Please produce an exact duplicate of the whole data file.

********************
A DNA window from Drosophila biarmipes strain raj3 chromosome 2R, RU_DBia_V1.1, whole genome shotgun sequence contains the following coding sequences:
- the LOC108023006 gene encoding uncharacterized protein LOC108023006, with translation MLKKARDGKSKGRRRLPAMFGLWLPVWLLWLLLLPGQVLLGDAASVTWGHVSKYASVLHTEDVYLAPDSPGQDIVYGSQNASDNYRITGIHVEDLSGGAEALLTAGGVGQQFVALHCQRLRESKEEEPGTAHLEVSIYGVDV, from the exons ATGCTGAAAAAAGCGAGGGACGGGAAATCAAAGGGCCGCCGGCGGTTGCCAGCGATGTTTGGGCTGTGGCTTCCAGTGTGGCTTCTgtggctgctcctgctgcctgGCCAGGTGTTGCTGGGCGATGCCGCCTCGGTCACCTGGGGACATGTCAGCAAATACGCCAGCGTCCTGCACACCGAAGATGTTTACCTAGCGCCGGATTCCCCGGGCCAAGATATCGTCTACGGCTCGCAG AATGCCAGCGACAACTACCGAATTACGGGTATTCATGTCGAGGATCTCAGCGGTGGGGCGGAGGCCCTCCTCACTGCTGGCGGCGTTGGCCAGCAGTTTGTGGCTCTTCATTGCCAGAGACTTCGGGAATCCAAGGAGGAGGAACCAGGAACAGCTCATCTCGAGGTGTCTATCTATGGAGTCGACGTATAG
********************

A DNA window from Drosophila biarmipes strain raj3 chromosome 2R, RU_DBia_V1.1, whole genome shotgun sequence contains the following coding sequences:
- the LOC108023006 gene encoding uncharacterized protein LOC108023006, with translation MLKKARDGKSKGRRRLPAMFGLWLPVWLLWLLLLPGQVLLGDAASVTWGHVSKYASVLHTEDVYLAPDSPGQDIVYGSQNASDNYRITGIHVEDLSGGAEALLTAGGVGQQFVALHCQRLRESKEEEPGTAHLEVSIYGVDV, from the exons ATGCTGAAAAAAGCGAGGGACGGGAAATCAAAGGGCCGCCGGCGGTTGCCAGCGATGTTTGGGCTGTGGCTTCCAGTGTGGCTTCTgtggctgctcctgctgcctgGCCAGGTGTTGCTGGGCGATGCCGCCTCGGTCACCTGGGGACATGTCAGCAAATACGCCAGCGTCCTGCACACCGAAGATGTTTACCTAGCGCCGGATTCCCCGGGCCAAGATATCGTCTACGGCTCGCAG AATGCCAGCGACAACTACCGAATTACGGGTATTCATGTCGAGGATCTCAGCGGTGGGGCGGAGGCCCTCCTCACTGCTGGCGGCGTTGGCCAGCAGTTTGTGGCTCTTCATTGCCAGAGACTTCGGGAATCCAAGGAGGAGGAACCAGGAACAGCTCATCTCGAGGTGTCTATCTATGGAGTCGACGTATAG